What Are Embeddings in Machine Learning?

by | AI Education

Midjourney depiction of high-dimensional data
In machine learning, embeddings are a technique used to represent complex, high-dimensional data like words, sentences, or even entire documents in a more manageable, lower-dimensional space.

An analogy would be nice.

Right. Think about Lego bricks. A lot of them.

High-dimensional data is like the individual Lego bricks in their original, separate forms. Each brick is distinct – different shapes, colors, and sizes, and in different positions and relations to each other. If we were to describe all of these details times every brick this would be a lot of information.

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This image is like high-dimensional data where every detail is preserved, but it’s also complex and unwieldy. Just as sorting each individual Lego brick by hand would be time-consuming and overwhelming, processing high-level data can be computationally intensive and complex.

Now, imagine that instead of dealing with individual bricks, you group them into pre-assembled Lego sets – a castle, a spaceship, and a car.

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Each set represents a collection of bricks (data points) combined in a meaningful way.

This is what embeddings do. They take the high-level, detailed data and transform it into a lower-dimensional, more abstract representation. In this form, the data is easier to manage and understand. Instead of handling countless individual bricks (data points), you’re now dealing with a smaller number of coherent, meaningful sets (embeddings).

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Just like it’s easier to describe and work with a few Lego sets than thousands of individual bricks, embeddings make it easier for machine learning models to process and learn from data. They distill complex, detailed information into simpler, more meaningful representations.

With the Lego analogy in mind, here are two key technical concepts related to embeddings in machine learning.

Dimensionality Reduction in Embeddings
Embeddings reduce the dimensionality of data, which originally might be extremely sparse (especially in the case of textual data) and high-dimensional, into a more dense, lower-dimensional space. This makes the data easier to work with and can improve the performance of machine learning models.

Capturing Semantics in Embeddings
In the case of word embeddings, for example, similar words tend to have similar vector representations. This means that the embeddings capture not just the identity of words but also their semantic (meaning) and syntactic (grammatical) properties. For instance, in a well-trained embedding space, words like “king” and “queen” would be closer to each other than to a word like “apple.”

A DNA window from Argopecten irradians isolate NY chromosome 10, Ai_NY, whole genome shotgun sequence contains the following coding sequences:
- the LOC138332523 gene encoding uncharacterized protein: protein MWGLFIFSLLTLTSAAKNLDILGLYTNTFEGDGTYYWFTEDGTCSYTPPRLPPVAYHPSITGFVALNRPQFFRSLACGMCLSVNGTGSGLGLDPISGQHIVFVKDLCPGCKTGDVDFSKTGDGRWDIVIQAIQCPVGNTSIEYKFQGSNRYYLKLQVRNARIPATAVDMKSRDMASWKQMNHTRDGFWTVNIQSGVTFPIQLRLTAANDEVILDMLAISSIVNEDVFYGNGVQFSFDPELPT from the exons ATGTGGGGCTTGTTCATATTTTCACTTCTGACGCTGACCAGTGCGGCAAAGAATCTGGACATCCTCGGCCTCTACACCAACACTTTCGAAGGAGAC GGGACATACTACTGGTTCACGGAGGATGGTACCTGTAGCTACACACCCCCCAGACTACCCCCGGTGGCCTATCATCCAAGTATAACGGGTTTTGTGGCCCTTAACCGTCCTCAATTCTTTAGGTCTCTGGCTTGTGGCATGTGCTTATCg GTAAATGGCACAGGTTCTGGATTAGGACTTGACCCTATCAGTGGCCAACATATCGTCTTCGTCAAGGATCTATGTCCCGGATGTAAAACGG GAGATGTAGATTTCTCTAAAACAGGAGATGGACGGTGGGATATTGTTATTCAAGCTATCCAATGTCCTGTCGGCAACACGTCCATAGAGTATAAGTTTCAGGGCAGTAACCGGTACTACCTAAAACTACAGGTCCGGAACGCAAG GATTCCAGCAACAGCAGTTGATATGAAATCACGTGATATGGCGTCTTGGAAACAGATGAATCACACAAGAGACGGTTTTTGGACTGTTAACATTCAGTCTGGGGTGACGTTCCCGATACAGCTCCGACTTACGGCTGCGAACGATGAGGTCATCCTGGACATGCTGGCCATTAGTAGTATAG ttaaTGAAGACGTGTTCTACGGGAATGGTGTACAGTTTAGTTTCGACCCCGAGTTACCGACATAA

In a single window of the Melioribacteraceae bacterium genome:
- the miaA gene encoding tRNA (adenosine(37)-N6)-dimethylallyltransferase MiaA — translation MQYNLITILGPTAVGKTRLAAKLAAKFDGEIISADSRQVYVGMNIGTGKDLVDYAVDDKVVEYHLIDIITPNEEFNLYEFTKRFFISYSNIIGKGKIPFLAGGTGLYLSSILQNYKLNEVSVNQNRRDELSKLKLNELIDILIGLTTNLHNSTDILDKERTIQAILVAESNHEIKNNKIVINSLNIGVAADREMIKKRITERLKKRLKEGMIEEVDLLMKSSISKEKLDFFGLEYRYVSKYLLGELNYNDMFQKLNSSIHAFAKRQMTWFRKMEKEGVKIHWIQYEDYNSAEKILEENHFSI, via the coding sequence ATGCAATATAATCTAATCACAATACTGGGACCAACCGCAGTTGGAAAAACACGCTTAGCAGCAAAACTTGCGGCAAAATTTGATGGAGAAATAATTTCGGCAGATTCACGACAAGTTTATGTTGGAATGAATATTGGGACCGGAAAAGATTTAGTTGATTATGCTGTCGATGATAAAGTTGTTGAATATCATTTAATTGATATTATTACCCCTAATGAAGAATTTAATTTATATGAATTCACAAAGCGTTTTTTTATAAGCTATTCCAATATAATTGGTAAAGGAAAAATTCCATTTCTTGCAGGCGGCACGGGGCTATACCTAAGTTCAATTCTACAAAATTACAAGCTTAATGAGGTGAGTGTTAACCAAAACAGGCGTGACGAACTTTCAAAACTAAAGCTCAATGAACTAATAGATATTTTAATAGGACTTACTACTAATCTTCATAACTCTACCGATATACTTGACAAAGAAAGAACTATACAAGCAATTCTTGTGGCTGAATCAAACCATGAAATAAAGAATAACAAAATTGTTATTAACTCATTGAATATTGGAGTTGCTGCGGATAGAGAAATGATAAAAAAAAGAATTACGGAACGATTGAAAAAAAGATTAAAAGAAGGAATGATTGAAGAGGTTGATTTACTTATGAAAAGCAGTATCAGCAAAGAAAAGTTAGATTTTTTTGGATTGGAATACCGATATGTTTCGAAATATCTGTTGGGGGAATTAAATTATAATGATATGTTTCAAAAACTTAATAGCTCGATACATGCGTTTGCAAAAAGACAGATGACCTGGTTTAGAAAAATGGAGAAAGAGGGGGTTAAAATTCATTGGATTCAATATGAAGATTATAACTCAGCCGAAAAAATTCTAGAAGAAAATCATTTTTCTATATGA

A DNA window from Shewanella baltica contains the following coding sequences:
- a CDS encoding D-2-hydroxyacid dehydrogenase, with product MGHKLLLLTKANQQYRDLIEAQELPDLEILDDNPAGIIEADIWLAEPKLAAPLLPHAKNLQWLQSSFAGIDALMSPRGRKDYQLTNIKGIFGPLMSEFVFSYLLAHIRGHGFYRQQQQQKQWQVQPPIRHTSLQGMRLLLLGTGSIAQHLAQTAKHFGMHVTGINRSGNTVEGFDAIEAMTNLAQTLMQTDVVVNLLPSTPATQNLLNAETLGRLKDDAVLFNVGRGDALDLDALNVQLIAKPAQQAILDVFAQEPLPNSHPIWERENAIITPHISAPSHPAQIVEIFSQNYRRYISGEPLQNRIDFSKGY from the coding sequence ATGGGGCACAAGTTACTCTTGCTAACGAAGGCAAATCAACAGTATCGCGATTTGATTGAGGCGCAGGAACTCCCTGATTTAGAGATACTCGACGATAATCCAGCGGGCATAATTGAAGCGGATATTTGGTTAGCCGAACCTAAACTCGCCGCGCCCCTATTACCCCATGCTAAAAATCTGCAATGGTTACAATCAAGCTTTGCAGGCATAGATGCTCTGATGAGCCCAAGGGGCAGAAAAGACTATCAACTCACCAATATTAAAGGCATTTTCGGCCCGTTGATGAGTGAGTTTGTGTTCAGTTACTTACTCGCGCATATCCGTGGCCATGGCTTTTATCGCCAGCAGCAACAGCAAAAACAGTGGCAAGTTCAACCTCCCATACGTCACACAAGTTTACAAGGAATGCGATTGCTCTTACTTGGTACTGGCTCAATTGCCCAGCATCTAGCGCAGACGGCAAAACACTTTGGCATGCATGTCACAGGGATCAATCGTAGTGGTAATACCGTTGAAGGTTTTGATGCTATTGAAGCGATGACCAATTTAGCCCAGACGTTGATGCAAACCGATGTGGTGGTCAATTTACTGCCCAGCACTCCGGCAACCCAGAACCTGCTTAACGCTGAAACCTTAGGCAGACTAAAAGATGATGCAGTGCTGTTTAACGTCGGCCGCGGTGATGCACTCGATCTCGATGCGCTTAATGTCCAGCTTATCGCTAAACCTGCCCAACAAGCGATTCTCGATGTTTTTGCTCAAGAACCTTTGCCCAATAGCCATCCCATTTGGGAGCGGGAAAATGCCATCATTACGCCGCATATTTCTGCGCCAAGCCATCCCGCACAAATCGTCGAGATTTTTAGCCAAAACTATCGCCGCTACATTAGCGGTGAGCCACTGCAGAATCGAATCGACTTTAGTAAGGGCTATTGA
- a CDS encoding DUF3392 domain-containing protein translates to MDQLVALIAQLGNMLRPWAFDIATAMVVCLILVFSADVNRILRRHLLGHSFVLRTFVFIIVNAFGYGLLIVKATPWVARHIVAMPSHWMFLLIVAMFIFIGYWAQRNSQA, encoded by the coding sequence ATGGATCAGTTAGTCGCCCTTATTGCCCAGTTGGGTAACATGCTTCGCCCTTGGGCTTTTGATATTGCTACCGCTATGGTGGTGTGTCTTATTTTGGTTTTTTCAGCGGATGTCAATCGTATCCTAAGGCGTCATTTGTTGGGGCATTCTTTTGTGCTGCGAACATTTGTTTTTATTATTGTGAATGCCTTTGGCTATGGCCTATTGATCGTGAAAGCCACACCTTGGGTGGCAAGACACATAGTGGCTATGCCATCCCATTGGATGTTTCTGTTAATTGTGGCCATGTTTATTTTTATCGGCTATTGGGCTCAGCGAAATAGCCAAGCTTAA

Examples and benefits of different types of embeddings in machine learning

Here are 10 examples of embedding types, with real-world examples to help illustrate how they function.

Word2Vec Embedding

This is a popular word embedding used in natural language processing. It represents words in a vector space where similar words are positioned close to each other.

Word2Vec in E-Commerce Search Engines: By understanding semantic similarities between words, the search engine can return more relevant product results even if the search terms don’t exactly match the product titles.

GloVe (Global Vectors) Embeddings

Another word embedding technique that aggregates global word-word co-occurrence statistics from a corpus, and then maps these statistics onto a lower-dimensional space.

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GloVe in Customer Service Chatbots: A telecom company can employ GloVe embeddings in their chatbots to better understand customer queries. This helps the chatbot to comprehend variations in language, improving its ability to respond accurately to customer requests and reduce the load on human customer service representatives.

BERT Embeddings

Developed by Google, BERT (Bidirectional Encoder Representations from Transformers) generates embeddings for words based on their context within a sentence, leading to more accurate representations.

BERT Embeddings in Legal Document Analysis: A legal firm can use BERT embeddings to analyze legal documents. The embeddings help in identifying similar clauses and precedents across large volumes of legal texts, thus aiding lawyers in research and case preparation.

Doc2Vec Embedding

An extension of Word2Vec, Doc2Vec creates vector representations for entire documents or paragraphs, not just individual words.

Doc2Vec in News Aggregation Platforms: A news aggregator platform can use Doc2Vec to group similar news articles together. This helps in providing users with a more organized reading experience by clustering related news, improving user engagement.

FastText Embedding

Developed by Facebook, FastText extends Word2Vec to consider subword information, making it efficient in handling out-of-vocabulary words and morphologically rich languages.

FastText in Social Media Analytics: A marketing agency can leverage FastText for social media sentiment analysis. Its ability to handle misspellings and abbreviations common in social media posts allows for more accurate analysis of public sentiment regarding brands or products.